Adjacent Meridian Point,
Ahead of his Strolling Through Ulysses show on February 4th, Robert Gogan traces the origins of Joyce’s 100-year-old novel.
It is Thursday, February 2 nd 1922. The Dijon-Paris express train is hurrying through the French countryside and is due to arrive in Paris at 7am. A 34-year-old young American woman is waiting at the Gare de Lyons for the train to arrive. She is the owner of a literary
bookshop on the Rue de l’Odéon, selling mainly English books.
She is waiting anxiously to collect a parcel from the train’s conductor; a parcel entrusted to him the previous evening in
Dijon by the printer, Maurice Darantière.
“The parcel is very important. Keep it safe. Give it to the young woman who’ll be waiting on the platform at Gare de Lyons.”
The train arrives; the conductor alights, demonstrably holding the parcel; the woman approaches.
“I believe that this package is for you. It was entrusted to me by Maurice Darantière for safe delivery to you and I’m happy to have fulfilled my obligation.”
It is with great relief that the woman collects the parcel. It contains two copies of a new novel; the first novel she had ever published. And it was oh so important that the books arrive on February 2nd, for it is the 40th birthday of its author and he considers it to be an important omen.
From the moment she had suggested publishing the novel back in April 1921 the young woman’s life had been turned upside down. It had been a very stressful time, constantly trying to appease the whims of the author who insisted on making extensive alterations and additions to the printing proofs, right up to the end of January 1922; then trying to appease the printer who had been growing more and more frustrated at the author’s unreasonable demands. She had been taxed to her limit. But the printer had been accommodating in the end. The additional payment he demanded was a welcome bonus but could hardly compensate for the disruption, pressure and frustration which the author had caused him.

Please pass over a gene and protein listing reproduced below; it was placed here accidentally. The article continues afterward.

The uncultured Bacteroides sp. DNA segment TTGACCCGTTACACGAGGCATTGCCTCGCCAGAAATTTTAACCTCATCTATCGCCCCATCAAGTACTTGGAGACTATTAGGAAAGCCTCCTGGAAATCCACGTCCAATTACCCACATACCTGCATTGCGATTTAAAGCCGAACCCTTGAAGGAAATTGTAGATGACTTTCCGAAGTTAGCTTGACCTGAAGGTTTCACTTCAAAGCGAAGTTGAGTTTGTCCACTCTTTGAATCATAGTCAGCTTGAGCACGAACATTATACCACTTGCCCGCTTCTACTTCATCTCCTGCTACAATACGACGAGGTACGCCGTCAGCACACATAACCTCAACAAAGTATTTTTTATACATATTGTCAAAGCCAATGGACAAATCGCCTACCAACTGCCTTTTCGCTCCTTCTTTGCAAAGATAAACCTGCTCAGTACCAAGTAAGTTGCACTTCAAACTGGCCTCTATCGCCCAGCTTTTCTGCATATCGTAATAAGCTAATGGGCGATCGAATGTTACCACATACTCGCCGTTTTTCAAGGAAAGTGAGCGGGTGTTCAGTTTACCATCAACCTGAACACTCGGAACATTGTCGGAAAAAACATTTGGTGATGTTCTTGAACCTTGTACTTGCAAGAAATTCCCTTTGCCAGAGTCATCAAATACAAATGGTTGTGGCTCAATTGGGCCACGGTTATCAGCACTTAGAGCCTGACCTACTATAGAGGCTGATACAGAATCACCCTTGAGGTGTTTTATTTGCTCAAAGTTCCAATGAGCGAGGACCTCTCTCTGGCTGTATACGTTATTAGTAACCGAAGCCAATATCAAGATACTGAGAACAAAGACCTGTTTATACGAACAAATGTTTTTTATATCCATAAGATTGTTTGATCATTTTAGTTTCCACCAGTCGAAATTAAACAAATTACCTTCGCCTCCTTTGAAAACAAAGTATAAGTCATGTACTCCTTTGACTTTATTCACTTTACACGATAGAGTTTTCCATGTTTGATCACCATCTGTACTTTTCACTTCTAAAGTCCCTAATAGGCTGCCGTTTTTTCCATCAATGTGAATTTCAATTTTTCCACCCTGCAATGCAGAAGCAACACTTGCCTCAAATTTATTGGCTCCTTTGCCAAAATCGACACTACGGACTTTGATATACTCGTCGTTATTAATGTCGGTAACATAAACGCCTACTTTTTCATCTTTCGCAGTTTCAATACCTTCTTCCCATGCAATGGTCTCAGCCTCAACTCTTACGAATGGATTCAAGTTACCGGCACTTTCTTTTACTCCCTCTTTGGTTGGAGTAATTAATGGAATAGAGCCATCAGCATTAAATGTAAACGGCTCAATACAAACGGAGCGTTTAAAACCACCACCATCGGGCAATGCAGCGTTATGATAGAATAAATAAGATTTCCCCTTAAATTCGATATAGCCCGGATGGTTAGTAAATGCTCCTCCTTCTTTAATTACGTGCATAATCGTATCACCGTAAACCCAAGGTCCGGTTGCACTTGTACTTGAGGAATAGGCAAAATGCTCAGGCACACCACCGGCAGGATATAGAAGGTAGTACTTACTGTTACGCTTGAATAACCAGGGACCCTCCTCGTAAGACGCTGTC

The woman takes a taxi to the residence of the author. He is waiting patiently for her arrival. It has taken him seven years to write this novel and the fateful day has at last arrived.
She gives one copy of the novel to him and hurries to her bookshop with the other. She carefully places the novel in the centre of the bookshop window and allows herself a triumphant smile as the admiring public file into the shop to have a look at the book.
The bookshop is Shakespeare & Company; the woman is Sylvia Beach; the author is James Joyce; and the novel is Ulysses.
A masterpiece is born.